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Struggling to find a home

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With rentals thin on the ground and new procedures being introduced in some parts of the UK returning students are finding it increasingly difficult to find somewhere to live

By Jonathan Shkurko

Just weeks before term is due to start Cypriot students in the UK are finding it increasingly tough to secure suitable accommodation as the notoriously expensive UK housing market is now subjecting students to a bidding war too.

According to various baffled students and concerned parents, choosing a flat or a house at an estate agency and signing the contract is no longer enough to secure accommodation. More and more students are now forced to make an offer for their preferred choice before being put in competition with other applicants. Eventually, the estate agencies and the landlord make the final pick, based on the best offer.

Bidding wars are not illegal, nor are they uncommon in Britain’s oversaturated sales market, but they have only recently made their way into lettings.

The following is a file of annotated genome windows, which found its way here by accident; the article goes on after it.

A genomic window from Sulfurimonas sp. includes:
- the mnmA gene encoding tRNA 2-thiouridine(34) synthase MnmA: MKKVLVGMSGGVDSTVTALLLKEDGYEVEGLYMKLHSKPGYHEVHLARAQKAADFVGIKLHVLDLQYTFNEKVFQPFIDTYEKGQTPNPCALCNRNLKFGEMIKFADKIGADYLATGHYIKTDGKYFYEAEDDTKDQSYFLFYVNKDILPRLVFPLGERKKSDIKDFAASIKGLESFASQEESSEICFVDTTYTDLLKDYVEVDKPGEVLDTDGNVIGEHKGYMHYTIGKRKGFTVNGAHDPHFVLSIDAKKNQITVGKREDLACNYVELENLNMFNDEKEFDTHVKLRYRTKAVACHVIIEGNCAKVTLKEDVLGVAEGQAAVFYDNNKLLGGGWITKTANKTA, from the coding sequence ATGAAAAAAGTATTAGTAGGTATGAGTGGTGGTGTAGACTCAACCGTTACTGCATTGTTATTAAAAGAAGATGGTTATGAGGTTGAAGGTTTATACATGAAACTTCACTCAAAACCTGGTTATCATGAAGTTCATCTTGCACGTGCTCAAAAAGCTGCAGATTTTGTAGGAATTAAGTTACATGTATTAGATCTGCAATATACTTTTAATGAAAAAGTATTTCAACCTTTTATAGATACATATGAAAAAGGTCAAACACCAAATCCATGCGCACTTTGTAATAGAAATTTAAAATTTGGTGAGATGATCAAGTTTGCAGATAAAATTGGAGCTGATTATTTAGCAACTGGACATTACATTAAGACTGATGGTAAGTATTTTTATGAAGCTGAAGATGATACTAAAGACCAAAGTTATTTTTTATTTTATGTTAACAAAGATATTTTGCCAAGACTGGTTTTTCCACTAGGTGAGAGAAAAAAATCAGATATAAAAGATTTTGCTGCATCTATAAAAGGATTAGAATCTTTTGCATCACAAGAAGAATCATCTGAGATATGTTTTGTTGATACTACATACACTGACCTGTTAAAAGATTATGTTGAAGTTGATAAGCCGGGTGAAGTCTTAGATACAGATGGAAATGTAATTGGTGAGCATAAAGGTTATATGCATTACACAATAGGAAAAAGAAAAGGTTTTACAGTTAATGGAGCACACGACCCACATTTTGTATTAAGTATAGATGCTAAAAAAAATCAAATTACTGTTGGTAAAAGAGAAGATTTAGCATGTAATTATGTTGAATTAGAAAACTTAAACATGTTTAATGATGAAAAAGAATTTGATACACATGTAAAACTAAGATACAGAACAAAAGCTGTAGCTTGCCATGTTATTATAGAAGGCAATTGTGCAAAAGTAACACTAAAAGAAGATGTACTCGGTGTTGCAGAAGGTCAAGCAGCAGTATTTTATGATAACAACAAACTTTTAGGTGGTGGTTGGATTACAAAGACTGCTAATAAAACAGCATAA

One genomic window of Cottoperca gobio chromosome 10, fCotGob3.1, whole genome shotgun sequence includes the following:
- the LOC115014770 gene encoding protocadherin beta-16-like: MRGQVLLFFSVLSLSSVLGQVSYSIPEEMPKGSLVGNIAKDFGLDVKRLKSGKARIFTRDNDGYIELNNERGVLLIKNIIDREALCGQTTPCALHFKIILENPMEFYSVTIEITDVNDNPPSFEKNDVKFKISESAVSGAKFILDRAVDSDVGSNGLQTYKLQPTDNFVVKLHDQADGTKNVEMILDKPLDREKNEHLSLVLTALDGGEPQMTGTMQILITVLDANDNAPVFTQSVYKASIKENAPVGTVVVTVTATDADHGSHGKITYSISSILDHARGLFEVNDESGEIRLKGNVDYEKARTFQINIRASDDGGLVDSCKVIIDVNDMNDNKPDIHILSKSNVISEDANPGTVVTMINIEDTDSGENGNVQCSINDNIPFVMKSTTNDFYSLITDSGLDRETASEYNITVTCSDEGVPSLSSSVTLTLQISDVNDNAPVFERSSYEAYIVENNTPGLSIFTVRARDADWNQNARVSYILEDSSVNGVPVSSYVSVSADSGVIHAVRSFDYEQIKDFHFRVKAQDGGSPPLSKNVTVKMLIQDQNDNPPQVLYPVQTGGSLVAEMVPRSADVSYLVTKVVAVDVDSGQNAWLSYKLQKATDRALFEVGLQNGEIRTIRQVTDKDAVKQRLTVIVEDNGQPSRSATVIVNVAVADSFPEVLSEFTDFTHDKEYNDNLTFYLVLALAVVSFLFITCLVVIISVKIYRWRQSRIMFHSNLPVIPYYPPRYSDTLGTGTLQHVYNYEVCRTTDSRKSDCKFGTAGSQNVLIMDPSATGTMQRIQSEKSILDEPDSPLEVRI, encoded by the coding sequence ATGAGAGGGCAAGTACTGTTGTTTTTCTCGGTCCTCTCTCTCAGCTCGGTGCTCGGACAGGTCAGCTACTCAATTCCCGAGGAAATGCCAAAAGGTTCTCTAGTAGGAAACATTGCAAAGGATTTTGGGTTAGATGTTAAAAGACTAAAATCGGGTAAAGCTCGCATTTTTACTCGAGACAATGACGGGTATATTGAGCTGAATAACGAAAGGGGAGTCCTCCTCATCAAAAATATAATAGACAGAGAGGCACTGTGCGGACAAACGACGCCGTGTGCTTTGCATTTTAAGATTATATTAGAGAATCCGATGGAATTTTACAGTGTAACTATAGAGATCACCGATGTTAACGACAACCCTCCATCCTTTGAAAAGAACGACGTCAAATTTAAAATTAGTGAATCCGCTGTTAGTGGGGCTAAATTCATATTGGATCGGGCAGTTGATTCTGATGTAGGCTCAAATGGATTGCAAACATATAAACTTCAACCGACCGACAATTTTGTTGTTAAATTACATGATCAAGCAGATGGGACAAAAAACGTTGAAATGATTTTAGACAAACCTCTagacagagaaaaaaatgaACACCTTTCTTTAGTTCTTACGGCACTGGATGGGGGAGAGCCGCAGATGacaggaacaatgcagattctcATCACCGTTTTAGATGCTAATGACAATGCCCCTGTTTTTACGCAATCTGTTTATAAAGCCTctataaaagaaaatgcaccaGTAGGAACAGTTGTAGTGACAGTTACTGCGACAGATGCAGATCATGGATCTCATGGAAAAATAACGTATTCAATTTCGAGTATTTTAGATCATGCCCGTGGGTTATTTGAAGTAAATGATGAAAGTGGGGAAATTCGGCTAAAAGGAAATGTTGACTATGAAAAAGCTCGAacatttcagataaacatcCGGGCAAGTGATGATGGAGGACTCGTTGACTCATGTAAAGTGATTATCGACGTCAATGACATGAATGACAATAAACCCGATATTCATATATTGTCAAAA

One reason can be linked to the Covid-19 pandemic, which has changed the landscape for landlords, as most of them prefer letting their properties on a short-term basis to escape the strict regulations imposed on them by the UK government. This has resulted in fewer properties available long-term, with potential tenants forced to outbid each other to find a place to stay.

“What is happening is unbelievable. I simply cannot find a place to live and my academic year starts in a week’s time,” Alexandros Zacharias, who studies at the London School of Economics (LSE), told the Sunday Mail. “Just last week, me and my girlfriend found suitable accommodation in central London after scouring the market and we paid a deposit to the estate agency to block the flat. We thought we were finally settled. Little did I know that the agency kept organising viewings for the flat even after we reserved it. The other day we received a call from them informing us that the landlord has received a higher offer for the flat and that, if we wanted to keep it, we had to pay more, a price we couldn’t afford. We are starting our academic year soon and we don’t have a place to stay yet,” he said.

Renting a flat in London has always been very expensive. To find a place relatively close to the many universities in the British capital, almost all located in central zones, students are expected to dish out no less than £1,000 per month, bills excluded. However, despite high demand, until this year the choice has never really been that limited.

The issue is even more pressing for Cypriot students who have only started looking for flats recently. “The best and most convenient accommodations, both in terms of price and location, are long gone. A lot of students have already been in London for months so they are in a better position than Cypriots, who usually leave it until very late to fly to the UK to find a place to stay,” Zachariades said.